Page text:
13 Before he returned to Siroki Brijeg in 1990 or 1991, he had
14 already set up an independent paramilitary group known as the Convicts
15 Battalion, KB, or Kaznjenicka Bojna, with the knowledge and approval of
16 Dr. Franjo Tudjman. This group was described as a special purposes unit
17 engaged in sabotage and infiltrating enemy lines. Under the leadership
18 and tutelage of Mladen Naletilic and his close associate Ivan Andabak, the
19 small group grew in popularity and legend, becoming for its fans the group
20 which was instrumental in the defeat of the Serbs and the liberation of
21 Mostar in the spring of 1992.
22 The break-up of Yugoslavia and single party rule produced a period
23 of extreme lawlessness. Defence counsel for Mr. Naletilic described the
24 early days of the conflicts between the different ethnic groups in Mostar
25 as where every man who had a weapon was a soldier and every man who had
1 enough money could by weapons and uniforms to set up a unit and call
2 himself commander. In spite of the arms embargo, it seems that for the BH
3 Croats, weapons and uniforms were readily available. Later this became
4 the situation for almost all citizens.
5 After the Serb withdrawal, Tuta, who enjoyed somewhat of a cult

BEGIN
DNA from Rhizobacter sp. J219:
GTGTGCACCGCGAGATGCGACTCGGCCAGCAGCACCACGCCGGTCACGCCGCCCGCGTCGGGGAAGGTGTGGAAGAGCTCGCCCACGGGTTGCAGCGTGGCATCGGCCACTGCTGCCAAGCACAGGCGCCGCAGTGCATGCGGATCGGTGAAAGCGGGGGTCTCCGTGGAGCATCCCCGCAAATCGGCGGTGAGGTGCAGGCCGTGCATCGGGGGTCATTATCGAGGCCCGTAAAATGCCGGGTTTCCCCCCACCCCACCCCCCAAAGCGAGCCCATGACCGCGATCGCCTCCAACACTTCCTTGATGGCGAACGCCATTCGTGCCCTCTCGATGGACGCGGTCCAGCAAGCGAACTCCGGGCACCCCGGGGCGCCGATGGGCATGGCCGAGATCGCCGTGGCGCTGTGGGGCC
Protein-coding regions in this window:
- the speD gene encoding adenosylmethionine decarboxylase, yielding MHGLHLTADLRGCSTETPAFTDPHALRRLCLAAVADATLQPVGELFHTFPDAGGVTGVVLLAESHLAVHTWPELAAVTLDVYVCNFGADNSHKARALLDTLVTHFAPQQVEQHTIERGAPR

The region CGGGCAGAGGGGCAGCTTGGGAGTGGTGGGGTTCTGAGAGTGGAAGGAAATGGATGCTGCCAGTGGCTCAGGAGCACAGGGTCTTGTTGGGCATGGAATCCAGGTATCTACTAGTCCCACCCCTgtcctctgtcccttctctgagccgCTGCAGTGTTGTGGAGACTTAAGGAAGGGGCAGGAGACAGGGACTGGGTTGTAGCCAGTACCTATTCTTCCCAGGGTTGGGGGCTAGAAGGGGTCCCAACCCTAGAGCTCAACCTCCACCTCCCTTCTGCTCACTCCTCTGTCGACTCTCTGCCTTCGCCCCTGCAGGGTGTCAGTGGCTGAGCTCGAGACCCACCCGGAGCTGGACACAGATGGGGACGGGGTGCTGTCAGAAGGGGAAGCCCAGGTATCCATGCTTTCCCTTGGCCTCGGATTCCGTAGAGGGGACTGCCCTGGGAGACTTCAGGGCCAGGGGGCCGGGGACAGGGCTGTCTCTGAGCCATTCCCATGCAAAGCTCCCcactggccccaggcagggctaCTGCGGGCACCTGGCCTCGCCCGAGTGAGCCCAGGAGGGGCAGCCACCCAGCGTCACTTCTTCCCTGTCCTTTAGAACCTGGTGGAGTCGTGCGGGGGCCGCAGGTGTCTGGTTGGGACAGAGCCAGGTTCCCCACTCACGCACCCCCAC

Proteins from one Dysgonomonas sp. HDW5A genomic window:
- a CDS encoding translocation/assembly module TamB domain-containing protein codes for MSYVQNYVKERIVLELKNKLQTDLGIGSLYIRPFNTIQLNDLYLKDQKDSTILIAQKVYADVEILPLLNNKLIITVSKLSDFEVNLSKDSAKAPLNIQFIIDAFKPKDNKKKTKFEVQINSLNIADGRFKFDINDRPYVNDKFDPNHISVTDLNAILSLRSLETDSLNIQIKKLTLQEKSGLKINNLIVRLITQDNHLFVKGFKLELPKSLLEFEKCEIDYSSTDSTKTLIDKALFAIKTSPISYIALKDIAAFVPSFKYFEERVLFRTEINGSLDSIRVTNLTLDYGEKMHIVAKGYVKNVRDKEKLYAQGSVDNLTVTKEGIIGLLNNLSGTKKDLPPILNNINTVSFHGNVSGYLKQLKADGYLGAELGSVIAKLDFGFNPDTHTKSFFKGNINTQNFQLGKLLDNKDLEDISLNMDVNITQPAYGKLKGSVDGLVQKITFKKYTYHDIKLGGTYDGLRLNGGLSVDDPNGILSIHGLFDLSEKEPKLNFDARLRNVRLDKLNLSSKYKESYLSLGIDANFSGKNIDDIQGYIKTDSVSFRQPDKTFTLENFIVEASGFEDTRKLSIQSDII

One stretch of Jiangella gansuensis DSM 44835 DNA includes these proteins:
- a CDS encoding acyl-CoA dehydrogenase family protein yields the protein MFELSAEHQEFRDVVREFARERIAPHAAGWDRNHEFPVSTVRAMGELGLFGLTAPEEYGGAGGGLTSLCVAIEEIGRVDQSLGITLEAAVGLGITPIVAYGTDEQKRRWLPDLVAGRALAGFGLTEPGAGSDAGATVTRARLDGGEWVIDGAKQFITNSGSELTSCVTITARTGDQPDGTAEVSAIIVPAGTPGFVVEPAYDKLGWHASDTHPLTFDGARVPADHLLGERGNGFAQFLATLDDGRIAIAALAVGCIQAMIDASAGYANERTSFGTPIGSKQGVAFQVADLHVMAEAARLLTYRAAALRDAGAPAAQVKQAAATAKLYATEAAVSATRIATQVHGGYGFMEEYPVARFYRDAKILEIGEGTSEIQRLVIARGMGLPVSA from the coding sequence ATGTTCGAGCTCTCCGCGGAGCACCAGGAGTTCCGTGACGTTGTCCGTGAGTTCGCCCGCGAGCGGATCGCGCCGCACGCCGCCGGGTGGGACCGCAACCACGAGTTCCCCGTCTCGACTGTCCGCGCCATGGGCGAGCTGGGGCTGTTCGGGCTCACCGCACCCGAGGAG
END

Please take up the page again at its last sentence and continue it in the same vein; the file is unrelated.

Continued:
6 status, being described over and over again by witnesses as a legend. In
7 the meanwhile, the Convicts Battalion grew in numbers and engaged in
8 continuing combat against the BH Serbs and the forces of the JNA until
9 June of 1992 to emerge again under the HVO umbrella in early skirmishes
10 against the BH Muslim forces in late 1992 or early 1993.
11 Tuta was a close friend and associate of Gojko Susak, Minister of
12 Defence in the government of Croatia, thus affording a line of
13 communication to President Franjo Tudjman. He was associated with Mate
14 Boban, president of the HDZ in BH and president of the HZ HB. There is no
15 evidence to show that he was a member of the HDZ nor that he was a member
16 of the government of HZ HB or the subsequent HR HB. The Defence deny that
17 he played any role during the war and deny that he was the commander of
18 the Convicts Battalion, but we are satisfied that he was a man of
19 influence and importance in the affairs of the Croatian Community of
20 Herzegovina. He was in a position to negatively affect the lives of the
21 BH Muslims during the war.
22 Vinko Martinovic, Stela, is aged 39 and was born on the 21st of
23 September, 1963 in Mostar, Bosnia and Herzegovina. He was brought up in
24 an ethnically diverse area of Mostar called Rodoc. He grew up, worked,
25 and lived in close association with Muslims. Prior to the war, he had
1 mostly been engaged as a taxi driver in Mostar. Many of the witnesses,
2 including his brother and some neighbours, described him as a natural born
3 leader and a patriot. In 1992 when the conflict in Mostar started against
4 the Serb-Montenegrin army, Vinko Martinovic, at the age of 29, joined the
5 HOS, a paramilitary group of BH Croats and Muslims where he became the
6 commander of the Mostar Battalion. He was never engaged politically. He
7 was a local Mostar boy with a basic education.
8 Following the breakdown of relations between BH Muslims and BH
9 Croats, HOS was dissolved and Vinko Martinovic became the commander of an
10 anti-terrorist group, an ATG of the HVO called Vinko Skrobo or Mrmak. This